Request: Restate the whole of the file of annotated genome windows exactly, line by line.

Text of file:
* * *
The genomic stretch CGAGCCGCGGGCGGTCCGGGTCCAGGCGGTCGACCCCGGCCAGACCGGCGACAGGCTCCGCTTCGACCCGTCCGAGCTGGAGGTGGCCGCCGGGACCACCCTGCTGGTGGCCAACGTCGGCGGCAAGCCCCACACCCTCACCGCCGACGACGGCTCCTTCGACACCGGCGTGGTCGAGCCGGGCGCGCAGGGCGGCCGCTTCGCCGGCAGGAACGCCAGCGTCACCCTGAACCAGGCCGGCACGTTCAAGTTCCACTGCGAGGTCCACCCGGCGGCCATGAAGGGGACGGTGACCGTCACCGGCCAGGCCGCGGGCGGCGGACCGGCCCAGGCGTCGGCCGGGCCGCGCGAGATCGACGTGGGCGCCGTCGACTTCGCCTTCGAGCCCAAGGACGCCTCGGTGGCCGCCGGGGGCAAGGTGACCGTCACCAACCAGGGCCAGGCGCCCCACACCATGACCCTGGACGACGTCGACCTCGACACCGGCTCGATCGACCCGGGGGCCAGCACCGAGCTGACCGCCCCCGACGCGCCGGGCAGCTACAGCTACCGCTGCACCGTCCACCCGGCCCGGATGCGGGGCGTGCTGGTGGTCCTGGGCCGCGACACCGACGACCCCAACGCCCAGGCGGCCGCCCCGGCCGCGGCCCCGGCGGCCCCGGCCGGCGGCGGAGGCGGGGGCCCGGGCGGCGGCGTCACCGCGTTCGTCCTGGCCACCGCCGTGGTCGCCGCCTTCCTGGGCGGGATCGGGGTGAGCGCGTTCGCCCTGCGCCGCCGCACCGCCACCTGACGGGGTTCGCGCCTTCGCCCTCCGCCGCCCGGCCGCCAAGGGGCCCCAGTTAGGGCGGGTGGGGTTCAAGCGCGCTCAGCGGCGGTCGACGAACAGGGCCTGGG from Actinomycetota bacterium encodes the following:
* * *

The genomic stretch CGAGCCGCGGGCGGTCCGGGTCCAGGCGGTCGACCCCGGCCAGACCGGCGACAGGCTCCGCTTCGACCCGTCCGAGCTGGAGGTGGCCGCCGGGACCACCCTGCTGGTGGCCAACGTCGGCGGCAAGCCCCACACCCTCACCGCCGACGACGGCTCCTTCGACACCGGCGTGGTCGAGCCGGGCGCGCAGGGCGGCCGCTTCGCCGGCAGGAACGCCAGCGTCACCCTGAACCAGGCCGGCACGTTCAAGTTCCACTGCGAGGTCCACCCGGCGGCCATGAAGGGGACGGTGACCGTCACCGGCCAGGCCGCGGGCGGCGGACCGGCCCAGGCGTCGGCCGGGCCGCGCGAGATCGACGTGGGCGCCGTCGACTTCGCCTTCGAGCCCAAGGACGCCTCGGTGGCCGCCGGGGGCAAGGTGACCGTCACCAACCAGGGCCAGGCGCCCCACACCATGACCCTGGACGACGTCGACCTCGACACCGGCTCGATCGACCCGGGGGCCAGCACCGAGCTGACCGCCCCCGACGCGCCGGGCAGCTACAGCTACCGCTGCACCGTCCACCCGGCCCGGATGCGGGGCGTGCTGGTGGTCCTGGGCCGCGACACCGACGACCCCAACGCCCAGGCGGCCGCCCCGGCCGCGGCCCCGGCGGCCCCGGCCGGCGGCGGAGGCGGGGGCCCGGGCGGCGGCGTCACCGCGTTCGTCCTGGCCACCGCCGTGGTCGCCGCCTTCCTGGGCGGGATCGGGGTGAGCGCGTTCGCCCTGCGCCGCCGCACCGCCACCTGACGGGGTTCGCGCCTTCGCCCTCCGCCGCCCGGCCGCCAAGGGGCCCCAGTTAGGGCGGGTGGGGTTCAAGCGCGCTCAGCGGCGGTCGACGAACAGGGCCTGGG from Actinomycetota bacterium encodes the following: